Hot Air Balloons

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Summer 07
Winter 07
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  Z or Dead
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After the fun of our recent celebrations we came crashing back into work with a base scrubout. A whole afternoon spent cleaning all the gaps and spaces that are left out of the usual rota. I can't speak for everyone, but I can't imagine people really enjoy scrubbing and sweeping, that said, compared to having a house back in England I spend far less time cooking or mopping at Halley, and probably live in a tidier environment eating better food. It's a hard life, this Antarctic lark.

We also got back on track with the ever interesting Doc School, polishing up our medical knowledge in case of accidents in the field. Last week was an overview of blood and, unusually, didn't involve any fainting despite the holes everyone was pricking in their skin. It turns out that my blood is red and contains heamoglobin. Tests for being a shape-shifting alien failed to find any on the base, but after watching The Thing we remain vigilant...

Scrubbing the kitchen
Scrubbing the kitchen

Blood grouping in Doc School
Blood grouping in Doc School

Halley gives you time to think, especially in the space left after the mad rush into midwinter. Recently I've been thinking: "can I make a hot air balloon?"

After a raid on the base supplies of tissue and tracing paper, and a couple of afternoons spent gluing rips back together, I had a fragile but colourful lantern drapped out on the dining room table. The windsock wasn't quite matching my vision, but these things never do, and never will when made with enthusiasm and without, well, any sort of plan. With the envelope already feeling quite heavy, as it was probably half glue and half paper, I moved onto some experiments with burners. Although all my designs burnt their test frames into dusty oblivion I decided to go with the one that lasted the longest, but that was also the heaviest: a sawn through Schweppes can filled with meths and tissue paper.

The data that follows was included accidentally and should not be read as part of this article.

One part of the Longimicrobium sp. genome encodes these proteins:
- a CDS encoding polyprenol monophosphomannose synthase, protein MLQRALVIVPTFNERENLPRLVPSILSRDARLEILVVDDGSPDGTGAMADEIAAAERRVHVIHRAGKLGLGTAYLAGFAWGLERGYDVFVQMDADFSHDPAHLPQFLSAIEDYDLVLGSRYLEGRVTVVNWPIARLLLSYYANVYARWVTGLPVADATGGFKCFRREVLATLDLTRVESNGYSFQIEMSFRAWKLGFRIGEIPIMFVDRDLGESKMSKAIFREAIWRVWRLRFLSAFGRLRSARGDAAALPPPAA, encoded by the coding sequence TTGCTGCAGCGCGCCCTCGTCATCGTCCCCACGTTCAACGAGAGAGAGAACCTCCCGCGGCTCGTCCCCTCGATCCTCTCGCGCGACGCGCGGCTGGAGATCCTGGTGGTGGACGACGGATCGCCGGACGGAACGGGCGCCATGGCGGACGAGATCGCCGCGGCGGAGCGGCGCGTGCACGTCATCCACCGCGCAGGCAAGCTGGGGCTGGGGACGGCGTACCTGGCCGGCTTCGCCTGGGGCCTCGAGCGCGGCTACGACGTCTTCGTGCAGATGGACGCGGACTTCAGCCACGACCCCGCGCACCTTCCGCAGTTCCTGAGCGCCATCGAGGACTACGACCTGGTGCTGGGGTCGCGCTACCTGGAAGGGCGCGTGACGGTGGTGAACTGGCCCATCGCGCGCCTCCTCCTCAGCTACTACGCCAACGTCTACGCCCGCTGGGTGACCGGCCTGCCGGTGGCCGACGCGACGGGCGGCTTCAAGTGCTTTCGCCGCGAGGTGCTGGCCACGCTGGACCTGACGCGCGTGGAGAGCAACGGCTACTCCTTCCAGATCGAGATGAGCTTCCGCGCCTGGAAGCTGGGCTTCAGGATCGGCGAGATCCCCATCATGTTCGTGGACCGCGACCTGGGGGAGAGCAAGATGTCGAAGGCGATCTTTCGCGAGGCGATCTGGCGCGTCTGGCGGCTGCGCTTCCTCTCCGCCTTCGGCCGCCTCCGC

Balloon frame
Balloon frame

Balloon resting
Balloon resting

Having finished the construction the weather turned against me, with high winds blowing snow and shaking the buildings. Saturday came and the winds relented, so we headed out onto the snow, stood downwind of the buildings, and lit the burner. I was suprised that we didn't have an instant bonfire, and held the frame as we waited for the magical moment of lift off. As the flame flickered inside the lantern it seemed, perhaps, to get a little lighter, to fill itself, and started to swing slowly in the gentle wind. I let go, hoping for flight, but was disappointed with a crunch of paper and snow as it fell down.

I left the lantern burning by itself on the snow, happily supporting its structure but not light enough to leave the ice. As the last of the meths burnt off the glowing tube started to scrape along the ground, drifting in starts until tripping over the edge of some sastrugi. As it fell drips of flame jumped out of the burner and sparked the balsa frame into a brilliant burst of light. Free of its burden and burning brightly the remains of the craft soared into the night then fell to the earth in a tumble of red embers and grey smoke.

It wasn't the most sucessful first step into the sky, but it has got me thinking: "can I make a bigger, lighter balloon?"

Bad balloon, good lantern
Bad balloon, good lantern

Bad balloon, good fireball
Bad balloon, good fireball

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